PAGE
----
#BookReview: What You Need To Know About Voting – And Why by Kim Wehle

Even The Good Parts Will Rapidly Be – Admittedly – Outdated. This was yet another of those books whose premise held such promise, and yet whose execution was sorely lacking. The only redeemable parts of this platitude, inaccuracy, and outright lies that are damn close to libel (but to be absolutely clear do *not*, in my understanding, actually cross that line) filled book are the numerous charts of where the law stands on various issues relating to voter registration, ballot access, and similar State level issues. The rest of the text is at best a series of platitudes about how “vital” voting is and at worst lies such that if the target were not a public figure would likely be a fairly easy libel case. (The standard for libel against a public figure is much higher than the one for just a “normal” private citizen.) The charts are the *only* thing preventing this text from being a “gold mine” level – my singular worst personal rating – and as the author admits every time she discusses one, will be outdated within just a few years and potentially even before this book actually goes to print. This is one of those books that in all honesty I personally would not publish with its existing text, but which could make a buck or two from the charts alone. It is for these charts that I can recommend this book at least for the next couple of months, but other than the charts I would not recommend it at all.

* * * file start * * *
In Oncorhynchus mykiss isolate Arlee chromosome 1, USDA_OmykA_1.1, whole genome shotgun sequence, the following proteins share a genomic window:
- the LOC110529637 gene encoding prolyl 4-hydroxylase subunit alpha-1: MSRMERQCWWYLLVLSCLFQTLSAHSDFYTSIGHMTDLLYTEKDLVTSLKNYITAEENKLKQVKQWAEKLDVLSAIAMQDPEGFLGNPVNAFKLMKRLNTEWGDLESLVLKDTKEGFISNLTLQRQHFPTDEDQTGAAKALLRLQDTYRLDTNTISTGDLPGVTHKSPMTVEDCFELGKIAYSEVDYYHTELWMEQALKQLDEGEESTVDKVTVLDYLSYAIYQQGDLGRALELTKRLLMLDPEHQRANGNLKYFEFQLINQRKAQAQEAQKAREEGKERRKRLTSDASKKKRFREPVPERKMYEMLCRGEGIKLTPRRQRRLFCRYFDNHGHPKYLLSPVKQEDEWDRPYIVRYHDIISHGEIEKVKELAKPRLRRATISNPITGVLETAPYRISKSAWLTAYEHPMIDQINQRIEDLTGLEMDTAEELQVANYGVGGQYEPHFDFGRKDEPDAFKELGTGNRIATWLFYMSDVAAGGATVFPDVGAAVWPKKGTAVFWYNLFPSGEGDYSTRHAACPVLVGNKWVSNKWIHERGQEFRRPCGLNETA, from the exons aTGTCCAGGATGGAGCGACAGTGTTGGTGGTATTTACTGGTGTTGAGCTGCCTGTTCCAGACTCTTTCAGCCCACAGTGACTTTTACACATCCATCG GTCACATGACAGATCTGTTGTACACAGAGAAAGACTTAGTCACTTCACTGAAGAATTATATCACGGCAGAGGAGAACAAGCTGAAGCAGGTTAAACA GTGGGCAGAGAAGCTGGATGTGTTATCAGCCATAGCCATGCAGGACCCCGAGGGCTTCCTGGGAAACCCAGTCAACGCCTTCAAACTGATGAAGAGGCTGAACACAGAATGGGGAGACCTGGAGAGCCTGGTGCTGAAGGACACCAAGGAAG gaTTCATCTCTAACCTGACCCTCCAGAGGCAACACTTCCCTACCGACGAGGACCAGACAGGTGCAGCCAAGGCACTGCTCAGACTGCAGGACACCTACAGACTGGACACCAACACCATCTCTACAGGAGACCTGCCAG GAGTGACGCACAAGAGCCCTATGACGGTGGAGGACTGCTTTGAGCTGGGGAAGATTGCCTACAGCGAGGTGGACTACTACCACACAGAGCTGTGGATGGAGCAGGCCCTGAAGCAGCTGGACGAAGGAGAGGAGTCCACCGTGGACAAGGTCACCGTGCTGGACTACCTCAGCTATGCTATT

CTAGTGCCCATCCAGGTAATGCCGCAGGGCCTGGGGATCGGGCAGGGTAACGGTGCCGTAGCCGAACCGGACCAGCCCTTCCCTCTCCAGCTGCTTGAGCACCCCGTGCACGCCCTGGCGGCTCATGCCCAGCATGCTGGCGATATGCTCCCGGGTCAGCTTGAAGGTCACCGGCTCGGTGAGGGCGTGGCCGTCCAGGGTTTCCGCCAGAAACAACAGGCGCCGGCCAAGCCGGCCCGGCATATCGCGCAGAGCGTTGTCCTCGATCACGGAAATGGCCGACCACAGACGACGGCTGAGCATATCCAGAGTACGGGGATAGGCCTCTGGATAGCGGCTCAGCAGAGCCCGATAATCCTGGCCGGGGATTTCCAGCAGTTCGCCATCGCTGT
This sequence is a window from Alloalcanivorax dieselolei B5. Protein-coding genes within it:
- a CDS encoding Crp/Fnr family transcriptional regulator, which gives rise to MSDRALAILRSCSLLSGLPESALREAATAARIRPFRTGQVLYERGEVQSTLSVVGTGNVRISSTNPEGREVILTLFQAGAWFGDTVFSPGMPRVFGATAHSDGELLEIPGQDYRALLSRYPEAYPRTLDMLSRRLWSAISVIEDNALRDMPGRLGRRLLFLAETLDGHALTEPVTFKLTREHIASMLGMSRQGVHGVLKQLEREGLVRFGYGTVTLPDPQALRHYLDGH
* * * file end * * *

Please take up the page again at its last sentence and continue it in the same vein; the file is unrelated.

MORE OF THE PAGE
Just to be perfectly clear, I have never supported the current President, nor his predecessor and in all likelihood nor his successor. Instead, I am a person that has a fair degree of expertise in election laws and issues myself, having ran for City Council twice in rural southern Georgia, recruited a Statewide candidate for office in Georgia under a non-D/R Party, been that Party’s Legislative Director, ran a Facebook group promoting open ballot access, ran a political blog focusing on various issues including election laws, and even interviewed both Brian Kemp and Stacey Abrams as a result of some of those other efforts. I am no law professor as the author is, but I am *far* more knowledgeable about these issues than the average reader and, based on my reading of the text, it seems that I may in fact be more knowledgeable on these issues than the author herself. Despite much of my knowledge being 10 yrs out of date on exact particulars.

This review of What You Need To Know About Voting – And Why by Kim Wehle was originally published on February 27, 2020.